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Coronavirus: How realistic is Crossrail opening next year?

Tom Edwards
Transport correspondent, London
@BBCTomEdwardson Twitter

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  • Coronavirus pandemic
image copyrightPA Media
image captionSoftware testing has begun again on the Crossrail system following the coronavirus lockdown

If there's one thing London's public transport needs right now, it's more capacity.

Social distancing means only 13-20% of passengers can use the London Underground or buses.

So the bosses at Crossrail know how urgently it is needed. But unfortunately the pandemic has slowed progress, as worked paused in March due to the coronavirus pandemic.

Crossrail's chief executive Mark Wild and most of his team have been working remotely.

Mr Wild said: "Whilst we have done pretty well and people are now back at work, the pandemic has had an effect and we're still quantifying that.

"We understand, more than ever, London needs a line like the Elizabeth Line cutting across London.

"Big stations, big trains, easier to have social distancing on our stations."

Crossrail is a new railway that will run beneath London from Reading and Heathrow in the west through central tunnels across to Shenfield and Abbey Wood in the east.

Construction began in 2009 and it is Europe's biggest infrastructure project - it had been due to open in December 2018 although that was pushed back to 2021.

It has been officially named the Elizabeth Line in honour of the Queen and will serve 41 stations.

An estimated 200 million passengers will use the new undergound line annually, increasing central London rail capacity by 10% - the largest increase since World War Two.

Crossrail says the new line will connect Paddington to Canary Wharf in 17 minutes.

The project was originally supposed to be finished in December 2018 but has suffered several setbacks.

Earlier this year Crossrail Ltd admitted that the line would probably not open until the spring of 2021, and probably won't be fully operational until mid-2022.

Parts of the route, named the Elizabeth Line, are running already, but the central section is yet to open.

The cost of the project could reach £18.25bn, more than £2bn more than the original budget.

Back in March, 60% of safety testing on things like fire systems and platform doors had been completed.

Now work has resumed again on site with social distancing.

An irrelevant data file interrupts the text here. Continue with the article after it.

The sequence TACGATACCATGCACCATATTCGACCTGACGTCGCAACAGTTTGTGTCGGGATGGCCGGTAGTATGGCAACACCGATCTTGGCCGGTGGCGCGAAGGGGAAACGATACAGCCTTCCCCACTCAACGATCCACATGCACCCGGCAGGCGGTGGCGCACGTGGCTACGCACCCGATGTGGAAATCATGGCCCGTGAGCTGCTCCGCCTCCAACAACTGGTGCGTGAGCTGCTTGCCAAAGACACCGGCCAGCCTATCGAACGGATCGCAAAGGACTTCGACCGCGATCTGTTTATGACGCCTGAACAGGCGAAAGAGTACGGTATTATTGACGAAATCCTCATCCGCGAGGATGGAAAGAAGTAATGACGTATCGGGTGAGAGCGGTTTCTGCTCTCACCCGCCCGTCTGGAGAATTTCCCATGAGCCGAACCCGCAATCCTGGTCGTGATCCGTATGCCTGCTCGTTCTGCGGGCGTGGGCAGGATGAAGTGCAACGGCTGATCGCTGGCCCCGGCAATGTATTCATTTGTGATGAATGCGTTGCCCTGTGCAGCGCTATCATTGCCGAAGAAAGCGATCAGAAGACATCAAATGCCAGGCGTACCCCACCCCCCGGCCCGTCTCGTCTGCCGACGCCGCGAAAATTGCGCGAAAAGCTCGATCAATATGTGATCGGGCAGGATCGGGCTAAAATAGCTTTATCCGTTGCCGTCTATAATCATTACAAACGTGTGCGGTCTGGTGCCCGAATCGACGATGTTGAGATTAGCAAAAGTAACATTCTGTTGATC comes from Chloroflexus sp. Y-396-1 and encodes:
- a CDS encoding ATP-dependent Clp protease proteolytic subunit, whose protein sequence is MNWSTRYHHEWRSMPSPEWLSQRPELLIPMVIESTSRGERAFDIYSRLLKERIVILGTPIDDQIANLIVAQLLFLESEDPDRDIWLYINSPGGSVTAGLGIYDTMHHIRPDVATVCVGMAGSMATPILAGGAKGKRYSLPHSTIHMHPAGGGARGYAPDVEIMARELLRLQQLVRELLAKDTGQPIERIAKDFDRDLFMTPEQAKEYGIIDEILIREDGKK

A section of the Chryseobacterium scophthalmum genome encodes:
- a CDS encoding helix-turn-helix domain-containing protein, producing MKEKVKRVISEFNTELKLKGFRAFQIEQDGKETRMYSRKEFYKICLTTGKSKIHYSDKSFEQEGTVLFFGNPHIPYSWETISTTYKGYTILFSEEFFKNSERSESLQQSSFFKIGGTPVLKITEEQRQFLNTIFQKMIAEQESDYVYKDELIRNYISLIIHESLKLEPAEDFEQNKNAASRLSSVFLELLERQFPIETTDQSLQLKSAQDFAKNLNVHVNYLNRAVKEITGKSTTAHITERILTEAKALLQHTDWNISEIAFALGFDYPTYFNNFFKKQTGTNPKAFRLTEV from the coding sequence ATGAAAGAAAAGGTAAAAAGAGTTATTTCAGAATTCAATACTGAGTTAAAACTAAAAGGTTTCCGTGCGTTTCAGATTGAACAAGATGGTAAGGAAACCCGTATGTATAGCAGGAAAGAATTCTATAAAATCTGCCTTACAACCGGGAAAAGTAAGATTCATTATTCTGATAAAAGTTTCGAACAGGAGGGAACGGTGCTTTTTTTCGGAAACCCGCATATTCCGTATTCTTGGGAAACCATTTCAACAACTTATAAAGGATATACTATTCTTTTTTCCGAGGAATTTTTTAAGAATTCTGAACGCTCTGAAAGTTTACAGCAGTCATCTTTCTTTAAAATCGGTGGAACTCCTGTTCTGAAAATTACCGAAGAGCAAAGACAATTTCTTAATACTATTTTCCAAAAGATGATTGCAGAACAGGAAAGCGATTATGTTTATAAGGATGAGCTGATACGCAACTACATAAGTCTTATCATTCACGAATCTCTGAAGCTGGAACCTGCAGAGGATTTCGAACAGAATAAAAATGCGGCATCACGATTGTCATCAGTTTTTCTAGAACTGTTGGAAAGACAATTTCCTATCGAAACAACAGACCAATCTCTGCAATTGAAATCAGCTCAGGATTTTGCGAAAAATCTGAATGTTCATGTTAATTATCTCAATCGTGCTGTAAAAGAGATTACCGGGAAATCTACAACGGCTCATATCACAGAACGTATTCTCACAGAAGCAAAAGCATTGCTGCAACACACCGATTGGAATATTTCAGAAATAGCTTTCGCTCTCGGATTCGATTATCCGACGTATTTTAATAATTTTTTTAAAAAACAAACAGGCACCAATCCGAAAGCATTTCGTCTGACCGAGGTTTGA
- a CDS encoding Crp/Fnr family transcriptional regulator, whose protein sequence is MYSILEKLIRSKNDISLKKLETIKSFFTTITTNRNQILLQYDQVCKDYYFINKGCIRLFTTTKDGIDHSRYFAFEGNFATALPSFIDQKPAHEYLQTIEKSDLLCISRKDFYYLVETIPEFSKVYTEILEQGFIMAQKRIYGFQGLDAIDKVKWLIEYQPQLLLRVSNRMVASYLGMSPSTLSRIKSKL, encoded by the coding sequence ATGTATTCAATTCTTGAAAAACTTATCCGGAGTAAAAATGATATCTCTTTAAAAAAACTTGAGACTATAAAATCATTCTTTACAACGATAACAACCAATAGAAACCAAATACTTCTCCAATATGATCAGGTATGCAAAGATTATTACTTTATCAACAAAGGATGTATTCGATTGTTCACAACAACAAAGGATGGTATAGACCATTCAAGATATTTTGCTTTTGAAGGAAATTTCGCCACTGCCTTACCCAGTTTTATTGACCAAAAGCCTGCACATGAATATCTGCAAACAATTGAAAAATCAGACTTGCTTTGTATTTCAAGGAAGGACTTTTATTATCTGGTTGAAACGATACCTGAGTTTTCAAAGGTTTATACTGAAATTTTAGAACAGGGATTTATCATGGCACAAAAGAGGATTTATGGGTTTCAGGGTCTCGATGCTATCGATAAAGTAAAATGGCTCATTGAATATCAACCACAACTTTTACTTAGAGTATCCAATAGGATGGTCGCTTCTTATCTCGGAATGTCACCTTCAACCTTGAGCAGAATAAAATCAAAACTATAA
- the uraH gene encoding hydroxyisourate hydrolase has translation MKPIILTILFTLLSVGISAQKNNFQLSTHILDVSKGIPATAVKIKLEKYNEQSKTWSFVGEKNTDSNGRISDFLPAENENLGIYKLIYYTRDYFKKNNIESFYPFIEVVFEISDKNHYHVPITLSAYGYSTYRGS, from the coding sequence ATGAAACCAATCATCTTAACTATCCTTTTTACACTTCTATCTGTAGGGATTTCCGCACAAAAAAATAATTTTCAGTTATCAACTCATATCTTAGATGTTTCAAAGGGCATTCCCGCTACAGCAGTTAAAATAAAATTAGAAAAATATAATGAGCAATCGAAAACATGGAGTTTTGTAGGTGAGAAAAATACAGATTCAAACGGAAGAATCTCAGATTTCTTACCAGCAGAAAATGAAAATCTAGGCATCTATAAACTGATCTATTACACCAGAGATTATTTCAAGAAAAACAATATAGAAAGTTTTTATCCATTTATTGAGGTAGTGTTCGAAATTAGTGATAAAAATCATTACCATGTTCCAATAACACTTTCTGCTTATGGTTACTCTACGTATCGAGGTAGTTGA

That means the number of workers on site has been reduced down to a quarter and so the work takes longer.

What's called the "dynamic testing" of the trains has started again.

The purpose of that is to identify and fix any software bugs in the train control system and to make sure everything works as planned.

The target is to be able to start "trial running" this year. That is, run the trains as close together as they would in normal service. That is crucial if the service hopes to open by next summer.

image copyrightGetty Images
image captionWork has resumed again on Crossrail building sites with social distancing.

There is also two to three months of work left to do on the three different signalling systems.

But the big challenge is the 40% of work left to do on the safety checks known as "assurances".

The management team say it is working to the opening date of the summer 2021 for the Paddington to Abbey Wood section under central London.

To make up for lost time, Crossrail wants to carry out blitz testing in August and September.

I asked Mr Wild if he could guarantee 100% if Crossrail will open in summer 2021.

He said: "I guarantee that this project team and myself, will do everything humanly possible to do it.

"I must say we are working pretty effectively - 2,500 people working off-site and we are making great progress on the assurance work.

"Clearly we have to do that safely but there's no doubt Covid has had an effect and we are working now on a plan to recover lost ground."

image copyrightPA Media
image captionCrossrail bosses aim to start "trial running" of services this year

I'd say that is realistic.

There is no doubt that many in the transport industry have doubts about the feasibility of mass transit.

Not only are there concerns about funding but will these big infrastructure projects still be needed in the future?

Particularly if behaviour has changed and we see more home-working for example, or people staying local.

Mr Wild is cautiously optimistic, saying: "I think it's far too early to say what the long-term effects of this [pandemic] will be.

"I have no doubt that Crossrail 1 and Crossrail 2 will still be required.

"This will affect how people work but I remain not really convinced we won't need mass transit.

"No matter what I think, Covid-19 will pass and human beings want to agglomerate, they want to be with people, they want to drink with people, have meals with people, they want to socialise - so I think its too early to tell.

"My job is to get this railway open right now as London desperately needs it. "

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